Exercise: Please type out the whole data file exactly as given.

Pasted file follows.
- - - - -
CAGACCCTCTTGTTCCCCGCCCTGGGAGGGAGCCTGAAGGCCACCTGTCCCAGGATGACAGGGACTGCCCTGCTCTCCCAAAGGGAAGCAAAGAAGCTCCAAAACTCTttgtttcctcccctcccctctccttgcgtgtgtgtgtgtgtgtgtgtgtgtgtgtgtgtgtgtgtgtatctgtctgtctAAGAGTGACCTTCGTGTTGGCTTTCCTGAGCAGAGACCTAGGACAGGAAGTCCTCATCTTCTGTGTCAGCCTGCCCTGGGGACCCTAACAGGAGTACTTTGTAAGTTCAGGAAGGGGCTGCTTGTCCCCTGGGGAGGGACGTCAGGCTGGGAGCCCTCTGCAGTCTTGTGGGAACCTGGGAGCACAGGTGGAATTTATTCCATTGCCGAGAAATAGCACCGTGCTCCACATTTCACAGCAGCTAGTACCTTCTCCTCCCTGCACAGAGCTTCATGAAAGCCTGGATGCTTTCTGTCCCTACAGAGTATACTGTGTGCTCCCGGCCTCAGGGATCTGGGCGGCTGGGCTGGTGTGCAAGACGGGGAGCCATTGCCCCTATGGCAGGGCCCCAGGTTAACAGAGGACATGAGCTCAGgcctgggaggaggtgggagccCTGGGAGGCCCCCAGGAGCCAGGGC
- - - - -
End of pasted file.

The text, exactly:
CAGACCCTCTTGTTCCCCGCCCTGGGAGGGAGCCTGAAGGCCACCTGTCCCAGGATGACAGGGACTGCCCTGCTCTCCCAAAGGGAAGCAAAGAAGCTCCAAAACTCTttgtttcctcccctcccctctccttgcgtgtgtgtgtgtgtgtgtgtgtgtgtgtgtgtgtgtgtgtatctgtctgtctAAGAGTGACCTTCGTGTTGGCTTTCCTGAGCAGAGACCTAGGACAGGAAGTCCTCATCTTCTGTGTCAGCCTGCCCTGGGGACCCTAACAGGAGTACTTTGTAAGTTCAGGAAGGGGCTGCTTGTCCCCTGGGGAGGGACGTCAGGCTGGGAGCCCTCTGCAGTCTTGTGGGAACCTGGGAGCACAGGTGGAATTTATTCCATTGCCGAGAAATAGCACCGTGCTCCACATTTCACAGCAGCTAGTACCTTCTCCTCCCTGCACAGAGCTTCATGAAAGCCTGGATGCTTTCTGTCCCTACAGAGTATACTGTGTGCTCCCGGCCTCAGGGATCTGGGCGGCTGGGCTGGTGTGCAAGACGGGGAGCCATTGCCCCTATGGCAGGGCCCCAGGTTAACAGAGGACATGAGCTCAGgcctgggaggaggtgggagccCTGGGAGGCCCCCAGGAGCCAGGGC